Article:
Promoting and protecting the rights and lifestyles
of unit-owners in Queensland since 1978
All existing contracts remain in force until expiry, 25 years if necessary. That is if your current contract requires your caretaker to live on-site - that continues to apply. Current negotiated commission rates continue to apply.
The Act removes consumer protection and any semblance of a fair commission rate. The Act pits a collective of professional letting agents against individual unit owners. Many rental unit owners live interstate or overseas and have no concept of fair commission rates in Queensland. This places the balance of power in the hands of the Australian Resident Accommodation Managers Association (ARAMA). Letting agents have a vested interest in achieving the highest possible commission rate and, this is without the pyramid commissions applied by travel agents and letting agents where historically 12% legislated commission rates are jacked to 25%. This money comes from the pockets of unit owners.
Unit owners are further disadvantaged. If there is no regulation of commission rates, there is no recourse to the Office of Fair Trading (OFT) for unit owners to complain, and get protection under the law – there is no law!
The concept of resident letting agents was to provide 24 hour security and services to buildings, especially those residential buildings that provide tourist accommodation. In Queensland many class 2 permanent residential buildings are misused for short-term tourist accommodation without suitable modification of the fire detection and alarm system. That is the buildings are designed only for permanent residential occupation. In the event of a fire, without an on site letting agent or caretaker, there will be no direction of guests to the fire escapes or fire refuge areas. Moreover, many of the misused class 2 buildings do not have a direct fire alarm connection to the fire service. Therefore, a telephone call to the fire service is required, historically the responsibility of the caretaker/letting agent. Committees negotiating with agents to live off-site must remember their primary responsibility is to act in the best interests of the Body Corporate.
Real world experience has shown that in many cases it has been most difficult, if not impossible, to have a letting agent managing one building to perform in an efficient and cost effective manner. Experience has also proven that corporate letting agents managing multiple buildings are far more expensive to the Body Corporate and letting unit owners for commissions and maintenance of rental units. This is primarily due to the need to employ additional staff as the caretaker letting agent distributes duties such as reception, cleaning, gardening and maintenance to different personnel. The idea that the resident caretaker/letting agent moves to a management roll, at the expense of the unit owners, is repugnant to the original concept of resident caretakers. Also it introduces a further layer into the structure where unit owners’ funds are siphoned off to share holders.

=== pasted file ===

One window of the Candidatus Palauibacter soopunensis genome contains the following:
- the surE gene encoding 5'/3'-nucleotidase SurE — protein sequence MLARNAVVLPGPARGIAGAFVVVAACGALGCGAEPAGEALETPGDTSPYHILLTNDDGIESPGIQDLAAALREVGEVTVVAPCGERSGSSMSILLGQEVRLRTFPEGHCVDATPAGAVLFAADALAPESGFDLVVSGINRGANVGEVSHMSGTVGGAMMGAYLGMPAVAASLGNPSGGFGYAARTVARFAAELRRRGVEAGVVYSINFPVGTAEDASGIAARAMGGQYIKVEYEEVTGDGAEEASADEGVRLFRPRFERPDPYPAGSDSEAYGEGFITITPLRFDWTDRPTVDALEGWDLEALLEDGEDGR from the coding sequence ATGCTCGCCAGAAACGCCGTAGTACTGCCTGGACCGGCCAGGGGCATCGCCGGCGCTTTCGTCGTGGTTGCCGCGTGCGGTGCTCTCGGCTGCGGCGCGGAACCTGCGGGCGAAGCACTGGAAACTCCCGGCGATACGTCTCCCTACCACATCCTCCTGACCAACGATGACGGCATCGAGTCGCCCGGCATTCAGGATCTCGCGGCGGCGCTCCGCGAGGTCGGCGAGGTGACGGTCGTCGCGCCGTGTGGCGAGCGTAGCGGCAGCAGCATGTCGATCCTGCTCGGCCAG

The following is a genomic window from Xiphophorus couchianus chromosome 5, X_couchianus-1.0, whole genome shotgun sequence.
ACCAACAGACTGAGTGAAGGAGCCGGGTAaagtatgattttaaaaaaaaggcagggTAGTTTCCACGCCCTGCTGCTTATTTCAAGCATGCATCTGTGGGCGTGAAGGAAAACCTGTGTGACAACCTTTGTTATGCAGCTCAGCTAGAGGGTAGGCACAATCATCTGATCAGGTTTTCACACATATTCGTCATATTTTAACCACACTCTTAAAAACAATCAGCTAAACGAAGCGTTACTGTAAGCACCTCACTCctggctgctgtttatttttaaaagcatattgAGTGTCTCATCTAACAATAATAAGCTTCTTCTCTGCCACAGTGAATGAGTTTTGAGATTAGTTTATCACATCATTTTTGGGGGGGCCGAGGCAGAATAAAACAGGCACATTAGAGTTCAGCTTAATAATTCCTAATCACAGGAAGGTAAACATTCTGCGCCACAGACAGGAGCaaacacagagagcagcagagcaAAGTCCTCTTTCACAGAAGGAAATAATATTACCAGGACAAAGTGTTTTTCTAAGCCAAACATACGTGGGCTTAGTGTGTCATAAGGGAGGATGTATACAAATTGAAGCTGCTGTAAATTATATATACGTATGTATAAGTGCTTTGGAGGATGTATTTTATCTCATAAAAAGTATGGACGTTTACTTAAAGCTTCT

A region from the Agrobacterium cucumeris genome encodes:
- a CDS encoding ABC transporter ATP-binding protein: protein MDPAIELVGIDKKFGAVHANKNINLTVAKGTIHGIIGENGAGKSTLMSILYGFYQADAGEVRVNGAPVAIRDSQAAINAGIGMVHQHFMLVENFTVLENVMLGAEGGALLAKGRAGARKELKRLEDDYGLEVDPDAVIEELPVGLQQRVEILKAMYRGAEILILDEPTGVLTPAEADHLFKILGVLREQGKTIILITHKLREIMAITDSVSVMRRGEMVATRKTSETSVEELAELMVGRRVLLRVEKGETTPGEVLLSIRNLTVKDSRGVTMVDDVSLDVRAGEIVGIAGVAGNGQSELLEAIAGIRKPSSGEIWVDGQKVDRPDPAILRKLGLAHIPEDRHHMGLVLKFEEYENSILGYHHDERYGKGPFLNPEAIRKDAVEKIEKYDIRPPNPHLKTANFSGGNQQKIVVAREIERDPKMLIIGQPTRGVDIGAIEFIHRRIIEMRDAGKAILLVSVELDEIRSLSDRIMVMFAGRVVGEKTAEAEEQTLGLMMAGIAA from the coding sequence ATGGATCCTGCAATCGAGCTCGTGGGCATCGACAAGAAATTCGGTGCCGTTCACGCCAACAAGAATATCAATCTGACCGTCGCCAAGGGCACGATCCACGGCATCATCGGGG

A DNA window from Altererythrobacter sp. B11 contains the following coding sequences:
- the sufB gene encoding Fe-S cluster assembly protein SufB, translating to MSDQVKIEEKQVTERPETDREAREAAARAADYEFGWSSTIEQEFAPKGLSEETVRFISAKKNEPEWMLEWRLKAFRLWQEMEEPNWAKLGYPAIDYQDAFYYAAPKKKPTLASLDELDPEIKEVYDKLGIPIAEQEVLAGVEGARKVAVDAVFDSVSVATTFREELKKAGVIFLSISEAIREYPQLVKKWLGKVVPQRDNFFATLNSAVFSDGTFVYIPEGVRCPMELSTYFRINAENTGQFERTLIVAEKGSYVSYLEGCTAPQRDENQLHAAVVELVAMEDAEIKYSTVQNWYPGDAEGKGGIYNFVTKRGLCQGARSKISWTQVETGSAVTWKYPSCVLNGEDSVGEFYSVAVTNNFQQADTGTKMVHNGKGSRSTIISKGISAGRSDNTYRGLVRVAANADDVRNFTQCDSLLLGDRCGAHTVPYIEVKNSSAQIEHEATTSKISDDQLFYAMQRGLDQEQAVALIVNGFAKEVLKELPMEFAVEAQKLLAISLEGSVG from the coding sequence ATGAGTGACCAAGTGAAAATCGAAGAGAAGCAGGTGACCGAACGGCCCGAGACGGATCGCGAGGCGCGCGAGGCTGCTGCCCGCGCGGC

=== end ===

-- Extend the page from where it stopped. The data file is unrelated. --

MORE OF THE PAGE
The MR Industry is already actively seeking to exploit the PROPERTY OCCUPATIONS ACT 2014 (POA 1014) for their own benefit. Solicitors are already providing advice to caretakers on how to divest themselves of their units, but retain the letting office. Committees must understand that that when a caretaker requests to renegotiate his contract, the entire contract becomes open for negotiation. The committee is legally bound to act in the best interests of the Body Corporate and must negotiate reduced contract rates for reduced services if the caretaker lives off-site.
In addition to common property caretaking services, on-site letting agents provide: (or should provide)
In conclusion, clearly POA 2014 needs review and amendment to protect owner/BC consumers. Committees have a legislated duty of care to the Body Corporate, not caretakers, letting agents or body corporate managers. Any committee failing to observe this duty-of-care expose themselves to litigation from members of the Body Corporate.
1. Return on investment will be 1% or 2% (if you are lucky). Many make a loss.
2. You will not be informed the true gross amount that a renter has paid to occupy your unit.
3. You will be saddled with a 10 or 25 year escalating management right's contract that is almost impossible to terminate. In some cases the 25 year contract is unlawful.
4. You will be saddled with undisclosed uncontrolled letting commissions (may be 25% of gross rental) on the pretext that the commission relates to wholesaling rentals through a company associated with the letting agent.
5. You will be required to contribute to advertising for the letting agent’s business.
6. You will be required to pay cleaning costs including a mark-up to the letting agent that may double the actual cleaning cost, every time your unit is rented.
7. You will be required to pay for maintenance costs to your unit – plus at least 10% mark-up/supervision fee to the letting agent. (An average letting unit needs to be refurbished every 5 years due to damage caused by tenants).
8. You will not have any say in how your building is supervised. The Body Corporate and Community Management Act 1997 disadvantages unit owners and is biased against them.
9. Queensland local council rates and water rates are excessive (loaded for holiday rental units on the Gold Coast by an additional 125%, $801 to $1800).
10. Any capital gain on units in Queensland is eroded away due to the cost of ownership.
The Unit Owners Association of Queensland urges the Queensland Government and it’s Attorney-General to review Body Corporate legislation that permits developers selling 25 year Management Rights Agreements. Comparable provisions have been considered unenforceable by a NSW court and considered unconscionable in the USA. Such management rights sales also lead to the abovementioned outcomes.